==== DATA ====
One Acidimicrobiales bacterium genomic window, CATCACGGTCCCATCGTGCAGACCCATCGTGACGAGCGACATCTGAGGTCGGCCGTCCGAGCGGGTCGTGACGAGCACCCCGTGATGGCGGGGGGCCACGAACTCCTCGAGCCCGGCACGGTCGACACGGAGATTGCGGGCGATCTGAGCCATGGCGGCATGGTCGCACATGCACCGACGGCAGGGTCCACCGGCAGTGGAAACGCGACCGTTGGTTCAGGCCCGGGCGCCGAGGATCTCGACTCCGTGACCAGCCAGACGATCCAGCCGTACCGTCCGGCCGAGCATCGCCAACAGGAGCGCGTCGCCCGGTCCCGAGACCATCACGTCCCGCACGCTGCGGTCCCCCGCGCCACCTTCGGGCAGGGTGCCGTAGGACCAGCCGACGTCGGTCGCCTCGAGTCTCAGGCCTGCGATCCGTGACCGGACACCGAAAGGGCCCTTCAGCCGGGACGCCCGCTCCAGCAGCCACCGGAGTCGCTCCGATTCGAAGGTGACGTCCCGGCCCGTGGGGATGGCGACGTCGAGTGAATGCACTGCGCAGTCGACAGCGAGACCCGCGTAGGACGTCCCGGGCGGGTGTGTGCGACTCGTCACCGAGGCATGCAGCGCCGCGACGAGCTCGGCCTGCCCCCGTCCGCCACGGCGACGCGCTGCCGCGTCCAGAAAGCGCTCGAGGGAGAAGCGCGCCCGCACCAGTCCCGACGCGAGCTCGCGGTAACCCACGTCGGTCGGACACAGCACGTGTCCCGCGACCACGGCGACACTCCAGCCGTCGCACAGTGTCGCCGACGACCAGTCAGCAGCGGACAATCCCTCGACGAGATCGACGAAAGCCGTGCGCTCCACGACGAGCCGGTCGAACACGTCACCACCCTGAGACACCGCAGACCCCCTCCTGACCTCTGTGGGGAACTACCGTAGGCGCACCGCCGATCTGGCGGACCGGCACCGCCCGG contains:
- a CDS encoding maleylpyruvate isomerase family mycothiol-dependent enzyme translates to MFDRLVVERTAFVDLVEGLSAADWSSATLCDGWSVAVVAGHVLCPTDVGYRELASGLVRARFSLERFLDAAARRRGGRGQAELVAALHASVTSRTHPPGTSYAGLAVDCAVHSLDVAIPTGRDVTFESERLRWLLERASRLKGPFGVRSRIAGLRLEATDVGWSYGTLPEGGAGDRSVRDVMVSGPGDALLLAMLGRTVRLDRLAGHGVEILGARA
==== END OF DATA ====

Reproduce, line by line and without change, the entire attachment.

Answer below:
One Acidimicrobiales bacterium genomic window, CATCACGGTCCCATCGTGCAGACCCATCGTGACGAGCGACATCTGAGGTCGGCCGTCCGAGCGGGTCGTGACGAGCACCCCGTGATGGCGGGGGGCCACGAACTCCTCGAGCCCGGCACGGTCGACACGGAGATTGCGGGCGATCTGAGCCATGGCGGCATGGTCGCACATGCACCGACGGCAGGGTCCACCGGCAGTGGAAACGCGACCGTTGGTTCAGGCCCGGGCGCCGAGGATCTCGACTCCGTGACCAGCCAGACGATCCAGCCGTACCGTCCGGCCGAGCATCGCCAACAGGAGCGCGTCGCCCGGTCCCGAGACCATCACGTCCCGCACGCTGCGGTCCCCCGCGCCACCTTCGGGCAGGGTGCCGTAGGACCAGCCGACGTCGGTCGCCTCGAGTCTCAGGCCTGCGATCCGTGACCGGACACCGAAAGGGCCCTTCAGCCGGGACGCCCGCTCCAGCAGCCACCGGAGTCGCTCCGATTCGAAGGTGACGTCCCGGCCCGTGGGGATGGCGACGTCGAGTGAATGCACTGCGCAGTCGACAGCGAGACCCGCGTAGGACGTCCCGGGCGGGTGTGTGCGACTCGTCACCGAGGCATGCAGCGCCGCGACGAGCTCGGCCTGCCCCCGTCCGCCACGGCGACGCGCTGCCGCGTCCAGAAAGCGCTCGAGGGAGAAGCGCGCCCGCACCAGTCCCGACGCGAGCTCGCGGTAACCCACGTCGGTCGGACACAGCACGTGTCCCGCGACCACGGCGACACTCCAGCCGTCGCACAGTGTCGCCGACGACCAGTCAGCAGCGGACAATCCCTCGACGAGATCGACGAAAGCCGTGCGCTCCACGACGAGCCGGTCGAACACGTCACCACCCTGAGACACCGCAGACCCCCTCCTGACCTCTGTGGGGAACTACCGTAGGCGCACCGCCGATCTGGCGGACCGGCACCGCCCGG contains:
- a CDS encoding maleylpyruvate isomerase family mycothiol-dependent enzyme translates to MFDRLVVERTAFVDLVEGLSAADWSSATLCDGWSVAVVAGHVLCPTDVGYRELASGLVRARFSLERFLDAAARRRGGRGQAELVAALHASVTSRTHPPGTSYAGLAVDCAVHSLDVAIPTGRDVTFESERLRWLLERASRLKGPFGVRSRIAGLRLEATDVGWSYGTLPEGGAGDRSVRDVMVSGPGDALLLAMLGRTVRLDRLAGHGVEILGARA